Fi Sci - Fiction Science Not Science Fiction

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Genome: [r4 Bd=19970812]

Pudd'nhead Wilson. Published in 1894, Mark Twain 's story of identical twins exchanged in the cradle and later accused of murder was right up to date in its use of science. Geneticist

Steve Jones asks why Twain was so fascinated with questions of inheritance and examines how relevant those questions remain today. Producer Erika Wright

Genome: [r4 Bd=19970812]

Unknown: Mark Twain

Unknown: Steve Jones

Producer: Erika Wright

Genome: [r4 Bd=19970819]

Middlemarch. As George Eliot was writing her tome, another world opened up to her with the invention of the microscope. Steve Jones revisits one of his favourite novels to discover how science and literature meet in the figure of George Eliot 's young doctor, Lydgate. And he talks to Dr Jonathan Miller , who reveals how

Lydgate's ambitious researches into disease are central to this classic tale. Producer Erika Wright

Genome: [r4 Bd=19970819]

Unknown: George Eliot

Unknown: Steve Jones

Unknown: Dr Jonathan Miller

Producer: Erika Wright

Genome: [r4 Bd=19970826]

The Water Babies. When

Charles Kingsley told of a young boy who fell into a stream and became a water-baby, he was writing more than a fairy tale. Darwin's The Origin of Species had sent shock waves through Victorian society just four years earlier. Geneticist Steve Jones talks to AS Byatt and Stephen Jay Gould about how Kingsley's book can be read as an evolutionary tale. Producer Erika Wright

Genome: [r4 Bd=19970826]

Unknown: Charles Kingsley

Talks: Steve Jones

Talks: Stephen Jay Gould

Producer: Erika Wright

Genome: [r4 Bd=19970902]

Aldous Huxley 's first American novel, After Many a Summer, is more than just a vicious satire of a society obsessed with ageing. His science was spot on - the importance of bacteria in the gut, the dangers of cholesterol, and the reasons we should eat fish. Geneticist Steve Jones re-examines the novel and asks whether mortality will ever be defied. Producer Erika Wright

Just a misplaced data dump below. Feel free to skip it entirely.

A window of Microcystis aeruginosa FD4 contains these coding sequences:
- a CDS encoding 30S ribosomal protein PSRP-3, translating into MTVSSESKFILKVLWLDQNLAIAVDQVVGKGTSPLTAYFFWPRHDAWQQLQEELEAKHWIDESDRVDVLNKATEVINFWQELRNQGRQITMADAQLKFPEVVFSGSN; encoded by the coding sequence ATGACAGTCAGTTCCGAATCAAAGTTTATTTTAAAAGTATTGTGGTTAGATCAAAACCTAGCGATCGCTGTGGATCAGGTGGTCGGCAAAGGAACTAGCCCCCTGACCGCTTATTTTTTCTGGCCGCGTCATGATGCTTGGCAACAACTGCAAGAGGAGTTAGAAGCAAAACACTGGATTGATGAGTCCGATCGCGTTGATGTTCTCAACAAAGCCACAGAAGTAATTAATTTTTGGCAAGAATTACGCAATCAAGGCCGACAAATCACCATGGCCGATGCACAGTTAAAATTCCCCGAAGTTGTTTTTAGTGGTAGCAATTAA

Genome: [r4 Bd=19970902]

Unknown: Aldous Huxley

Unknown: Steve Jones

Producer: Erika Wright

Genome: [r4 Bd=19970909]

In the last of six programmes, geneticist Steve Jones and guests AS Byatt, Stephen Jay Gould and Jonathan Miller discuss whether science has a place in the contemporary novel. Producer Erika Wright

Genome: [r4 Bd=19970909]

Unknown: Steve Jones

Unknown: Stephen Jay Gould

Unknown: Jonathan Miller

Producer: Erika Wright

A01The Third Policeman19970805

Geneticist Steve Jones shows how his favourite literature has been influenced by scientific thinking.

Flann O'Brien's darkly comic novel `The Third Policeman', published 30 years ago, imagines people turning into bicycles and the universe as a sausage.

Steve Jones gets on his bike to talk to writers and physicists about how O'Brien used the physics of his day in his bizarre plot and asks how much our understanding of his science has changed.

A02Pudd19970812

`Pudd'nhead Wilson'.

Published in 1894, Mark Twain's story of identical twins exchanged in the cradle and later accused of murder was right up to date in its use of science.

Geneticist Steve Jones asks why Twain was so fascinated with questions of inheritance and examines how relevant those questions remain today.

A03Middlemarch19970819

`Middlemarch'.

Steve Jones revisits one of his favourite novels to discover how science and literature meet in the figure of George Eliot's young doctor, Lydgate.

And he talks to Dr Jonathan Miller who reveals how Lydgate's ambitious researches into disease are central to this classic tale.

A04The Water Babies19970826

`The Water Babies'.

When a young boy falls into a stream and becomes a water-baby, Charles Kingsley was writing more than a fairy tale.

Darwin's `The Origin of Species' had sent shock waves through Victorian society just four years earlier.

Geneticist Steve Jones talks to novelist A S Byatt and zoologist Stephen Jay Gould about how Kingsley's book can be read as an evolutionary tale.

A05After Many A Summer19970902

Aldous Huxley's first American novel, `After Many a Summer', is more than just a vicious satire of a society obsessed with ageing.

His science was spot on - the importance of bacteria in the gut, the dangers of cholesterol and the reasons we should eat fish.

Geneticist Steve Jones re-examines the novel and asks whether mortality will ever be defied.

A06 LAST19970909

In the last of six programmes, geneticist Steve Jones and guests AS Byatt, Stephen Jay Gould and Jonathan Miller discuss whether science has a place in the contemporary novel.